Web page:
So here's the deal? You can invent a robotic coal miner. Yep, no more tragic news from West Virginia. You make a billion bucks and are revered. Would be despised in West Virginia though, I promise you that.
There are no happy songs about being a coal miner, or if there are, I've never heard them. Some of the most moving American music ever written is about coal mining.
But if there's a song that goes, "I'm so happy to be right here, in the dark in constant fear" I must've missed that tune.
I've met people with grandfathers who were coal miners. Paid in company script, only good at the company store, deduction for company provided housing and utilities, such as they were. That was the bad ol' days. But nobody in West Virginia wants you to build a robot coal miner, except the stock holders in the mining company, and they probably don't live in West Virginia anyways.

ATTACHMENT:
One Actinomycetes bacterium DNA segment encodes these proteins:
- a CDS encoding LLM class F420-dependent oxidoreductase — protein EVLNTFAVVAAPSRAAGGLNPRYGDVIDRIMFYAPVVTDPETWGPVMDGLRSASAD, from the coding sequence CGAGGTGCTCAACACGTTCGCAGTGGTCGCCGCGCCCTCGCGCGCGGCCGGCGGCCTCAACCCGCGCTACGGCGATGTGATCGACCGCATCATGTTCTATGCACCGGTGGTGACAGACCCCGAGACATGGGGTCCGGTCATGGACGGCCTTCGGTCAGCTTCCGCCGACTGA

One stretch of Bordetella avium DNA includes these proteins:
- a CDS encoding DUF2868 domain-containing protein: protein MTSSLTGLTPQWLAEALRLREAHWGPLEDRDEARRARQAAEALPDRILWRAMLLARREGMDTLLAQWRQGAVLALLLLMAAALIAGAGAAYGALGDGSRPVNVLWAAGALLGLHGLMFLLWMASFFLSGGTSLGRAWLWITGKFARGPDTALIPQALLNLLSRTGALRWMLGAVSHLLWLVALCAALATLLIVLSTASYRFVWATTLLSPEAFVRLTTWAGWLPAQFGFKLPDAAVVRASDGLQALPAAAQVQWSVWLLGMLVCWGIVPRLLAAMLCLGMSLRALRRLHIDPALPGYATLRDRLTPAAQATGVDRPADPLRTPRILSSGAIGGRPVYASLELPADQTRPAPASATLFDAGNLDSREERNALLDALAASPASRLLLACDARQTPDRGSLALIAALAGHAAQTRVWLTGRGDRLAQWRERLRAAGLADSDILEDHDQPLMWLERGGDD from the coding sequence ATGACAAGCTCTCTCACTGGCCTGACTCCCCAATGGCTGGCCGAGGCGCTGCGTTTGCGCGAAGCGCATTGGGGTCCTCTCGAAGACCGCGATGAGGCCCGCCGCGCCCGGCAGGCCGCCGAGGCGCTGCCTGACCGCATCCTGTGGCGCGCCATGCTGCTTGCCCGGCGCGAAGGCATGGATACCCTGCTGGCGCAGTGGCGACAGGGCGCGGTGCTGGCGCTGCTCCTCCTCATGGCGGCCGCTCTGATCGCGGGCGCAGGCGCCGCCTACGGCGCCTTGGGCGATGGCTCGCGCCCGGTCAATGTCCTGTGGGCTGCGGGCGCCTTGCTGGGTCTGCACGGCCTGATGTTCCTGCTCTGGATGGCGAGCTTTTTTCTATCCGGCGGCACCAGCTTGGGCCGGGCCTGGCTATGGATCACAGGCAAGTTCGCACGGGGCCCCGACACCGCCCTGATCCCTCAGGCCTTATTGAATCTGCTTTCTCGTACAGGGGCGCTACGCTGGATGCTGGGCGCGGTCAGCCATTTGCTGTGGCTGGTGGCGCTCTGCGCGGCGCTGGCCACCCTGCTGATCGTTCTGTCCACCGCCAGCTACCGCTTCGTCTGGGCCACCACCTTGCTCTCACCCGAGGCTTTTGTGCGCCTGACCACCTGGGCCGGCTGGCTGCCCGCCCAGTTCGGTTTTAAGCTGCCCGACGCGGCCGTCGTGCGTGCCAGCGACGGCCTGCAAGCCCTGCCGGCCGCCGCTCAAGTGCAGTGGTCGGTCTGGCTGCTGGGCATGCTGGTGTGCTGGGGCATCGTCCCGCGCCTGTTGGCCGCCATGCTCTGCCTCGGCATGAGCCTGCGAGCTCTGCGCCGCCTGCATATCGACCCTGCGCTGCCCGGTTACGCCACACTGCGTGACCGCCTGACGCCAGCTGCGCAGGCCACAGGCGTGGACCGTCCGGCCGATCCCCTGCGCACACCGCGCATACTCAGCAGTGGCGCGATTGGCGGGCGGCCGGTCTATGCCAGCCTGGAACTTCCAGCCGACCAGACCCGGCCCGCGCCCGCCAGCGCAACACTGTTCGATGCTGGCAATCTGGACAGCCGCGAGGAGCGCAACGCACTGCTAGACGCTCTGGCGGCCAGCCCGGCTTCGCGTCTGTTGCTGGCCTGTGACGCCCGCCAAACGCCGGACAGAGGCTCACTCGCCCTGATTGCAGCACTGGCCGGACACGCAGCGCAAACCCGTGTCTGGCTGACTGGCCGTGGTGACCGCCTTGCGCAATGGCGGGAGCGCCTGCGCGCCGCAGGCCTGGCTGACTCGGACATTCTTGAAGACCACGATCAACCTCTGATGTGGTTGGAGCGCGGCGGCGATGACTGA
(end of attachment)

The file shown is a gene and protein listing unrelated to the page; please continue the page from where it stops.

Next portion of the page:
That's where you always get to with automation. You want to protect people, but the obvious outcome is less direct labor. They know that too. West Virginia miners don't want you to 'safe' them out of a paycheck. People in Batesville too, know the work drag jobs and their wrists are hurting when they get home. They don't want you to 'protect' them out of a paycheck either.
So what would you do? America's only chance to compete with lower labor costs in the third world is to use less labor. You're really really good at automating human functions.
I really no longer believe the Third Wave of the Industrial Revolution will come in peacefully. I can't imagine how I'm gonna ever get all those Batesville folks in lab coats. A good number of them would likely put their lab coats on backwards, I suspect. But they want to work, so where do I send them?